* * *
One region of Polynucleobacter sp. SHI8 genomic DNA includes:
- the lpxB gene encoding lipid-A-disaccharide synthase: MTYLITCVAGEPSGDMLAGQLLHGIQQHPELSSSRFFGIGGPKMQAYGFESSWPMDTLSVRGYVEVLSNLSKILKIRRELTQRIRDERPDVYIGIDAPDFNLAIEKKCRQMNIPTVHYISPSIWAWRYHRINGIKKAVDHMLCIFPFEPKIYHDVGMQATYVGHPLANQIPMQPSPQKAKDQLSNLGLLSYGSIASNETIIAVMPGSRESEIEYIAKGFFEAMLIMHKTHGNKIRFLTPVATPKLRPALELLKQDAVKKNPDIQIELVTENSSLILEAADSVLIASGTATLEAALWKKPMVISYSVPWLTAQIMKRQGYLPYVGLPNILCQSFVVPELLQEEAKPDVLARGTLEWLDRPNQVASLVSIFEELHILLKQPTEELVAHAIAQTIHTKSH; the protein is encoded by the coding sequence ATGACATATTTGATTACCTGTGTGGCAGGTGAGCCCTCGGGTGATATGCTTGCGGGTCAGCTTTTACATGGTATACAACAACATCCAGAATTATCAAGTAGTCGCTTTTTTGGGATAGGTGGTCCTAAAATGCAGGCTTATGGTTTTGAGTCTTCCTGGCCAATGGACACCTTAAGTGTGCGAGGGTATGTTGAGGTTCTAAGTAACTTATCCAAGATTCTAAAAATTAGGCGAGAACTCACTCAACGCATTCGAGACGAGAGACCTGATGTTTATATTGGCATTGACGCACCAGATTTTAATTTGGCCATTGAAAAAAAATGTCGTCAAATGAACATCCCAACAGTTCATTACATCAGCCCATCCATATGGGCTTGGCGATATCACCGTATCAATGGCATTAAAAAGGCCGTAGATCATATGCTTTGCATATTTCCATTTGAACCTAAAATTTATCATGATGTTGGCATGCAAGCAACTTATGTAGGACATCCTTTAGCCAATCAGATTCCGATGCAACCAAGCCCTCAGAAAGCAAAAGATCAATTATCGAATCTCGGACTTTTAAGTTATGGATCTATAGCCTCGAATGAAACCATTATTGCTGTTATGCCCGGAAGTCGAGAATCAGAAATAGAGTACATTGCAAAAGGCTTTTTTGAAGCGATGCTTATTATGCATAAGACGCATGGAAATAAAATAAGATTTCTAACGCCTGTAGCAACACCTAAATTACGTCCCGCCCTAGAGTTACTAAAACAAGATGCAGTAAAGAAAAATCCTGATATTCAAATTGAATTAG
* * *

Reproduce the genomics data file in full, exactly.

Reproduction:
One region of Polynucleobacter sp. SHI8 genomic DNA includes:
- the lpxB gene encoding lipid-A-disaccharide synthase: MTYLITCVAGEPSGDMLAGQLLHGIQQHPELSSSRFFGIGGPKMQAYGFESSWPMDTLSVRGYVEVLSNLSKILKIRRELTQRIRDERPDVYIGIDAPDFNLAIEKKCRQMNIPTVHYISPSIWAWRYHRINGIKKAVDHMLCIFPFEPKIYHDVGMQATYVGHPLANQIPMQPSPQKAKDQLSNLGLLSYGSIASNETIIAVMPGSRESEIEYIAKGFFEAMLIMHKTHGNKIRFLTPVATPKLRPALELLKQDAVKKNPDIQIELVTENSSLILEAADSVLIASGTATLEAALWKKPMVISYSVPWLTAQIMKRQGYLPYVGLPNILCQSFVVPELLQEEAKPDVLARGTLEWLDRPNQVASLVSIFEELHILLKQPTEELVAHAIAQTIHTKSH; the protein is encoded by the coding sequence ATGACATATTTGATTACCTGTGTGGCAGGTGAGCCCTCGGGTGATATGCTTGCGGGTCAGCTTTTACATGGTATACAACAACATCCAGAATTATCAAGTAGTCGCTTTTTTGGGATAGGTGGTCCTAAAATGCAGGCTTATGGTTTTGAGTCTTCCTGGCCAATGGACACCTTAAGTGTGCGAGGGTATGTTGAGGTTCTAAGTAACTTATCCAAGATTCTAAAAATTAGGCGAGAACTCACTCAACGCATTCGAGACGAGAGACCTGATGTTTATATTGGCATTGACGCACCAGATTTTAATTTGGCCATTGAAAAAAAATGTCGTCAAATGAACATCCCAACAGTTCATTACATCAGCCCATCCATATGGGCTTGGCGATATCACCGTATCAATGGCATTAAAAAGGCCGTAGATCATATGCTTTGCATATTTCCATTTGAACCTAAAATTTATCATGATGTTGGCATGCAAGCAACTTATGTAGGACATCCTTTAGCCAATCAGATTCCGATGCAACCAAGCCCTCAGAAAGCAAAAGATCAATTATCGAATCTCGGACTTTTAAGTTATGGATCTATAGCCTCGAATGAAACCATTATTGCTGTTATGCCCGGAAGTCGAGAATCAGAAATAGAGTACATTGCAAAAGGCTTTTTTGAAGCGATGCTTATTATGCATAAGACGCATGGAAATAAAATAAGATTTCTAACGCCTGTAGCAACACCTAAATTACGTCCCGCCCTAGAGTTACTAAAACAAGATGCAGTAAAGAAAAATCCTGATATTCAAATTGAATTAG